The Sigma SD14 Wakeup Call

When Sigma SD14 on Vacation was published, one of the features discussed was photographs that tried to use the noise of the Sigma Foveon sensor at ISO 800 and even 400 as a creative tool. Like others, we assumed this noise issue at sensitivities that are a non-issue with other cameras is a problem of the Foveon sensor.


We received a very interesting email from a Gary Mercer, one of the professional photographers featured in the Popular Photography December 2007 Sigma SD14 promotion. He provided us with useful insight to the SD14 noise "problem" and a suggestion:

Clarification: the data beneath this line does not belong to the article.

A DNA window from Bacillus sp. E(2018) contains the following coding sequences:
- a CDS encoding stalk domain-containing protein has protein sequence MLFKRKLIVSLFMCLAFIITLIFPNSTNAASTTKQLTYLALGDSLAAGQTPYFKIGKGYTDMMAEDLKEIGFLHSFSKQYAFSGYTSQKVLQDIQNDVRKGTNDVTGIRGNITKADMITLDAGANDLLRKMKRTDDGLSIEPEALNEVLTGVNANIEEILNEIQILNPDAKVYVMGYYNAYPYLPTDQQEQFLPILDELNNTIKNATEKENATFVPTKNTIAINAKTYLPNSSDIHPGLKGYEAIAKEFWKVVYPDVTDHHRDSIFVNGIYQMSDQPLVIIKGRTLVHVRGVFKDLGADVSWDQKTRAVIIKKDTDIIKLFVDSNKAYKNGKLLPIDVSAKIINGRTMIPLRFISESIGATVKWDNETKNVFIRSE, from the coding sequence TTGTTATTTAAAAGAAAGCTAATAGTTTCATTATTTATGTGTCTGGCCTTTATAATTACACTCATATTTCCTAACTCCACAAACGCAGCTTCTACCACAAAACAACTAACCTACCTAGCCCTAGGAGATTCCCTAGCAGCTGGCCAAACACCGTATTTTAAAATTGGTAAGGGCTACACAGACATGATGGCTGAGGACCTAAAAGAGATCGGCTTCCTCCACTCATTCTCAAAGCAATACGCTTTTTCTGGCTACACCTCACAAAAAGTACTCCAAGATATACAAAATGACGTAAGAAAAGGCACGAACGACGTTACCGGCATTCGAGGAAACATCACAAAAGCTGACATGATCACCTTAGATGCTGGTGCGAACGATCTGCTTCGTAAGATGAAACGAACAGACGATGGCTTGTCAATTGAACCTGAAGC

"I've been using Sigma DSLRs from the very humble beginning of the SD9 to the current SD14. There is a lot of controversy concerning the low light performance of the SD14 and also higher ISO 400 and up noise issue. I've found that other DSLR systems use in camera noise programs that produce soft, but less noisy images right out of the camera even when shooting raw. The supposedly raw images produced by most Bayer-sensor cameras are in fact heavily edited images prior to downloading them to the computer. The SD14 doesn't do any serious noise reduction in the image coming out of the camera. In fact, the SPP 3.2 and 2.5 versions of the Sigma Software barely address noise after the fact.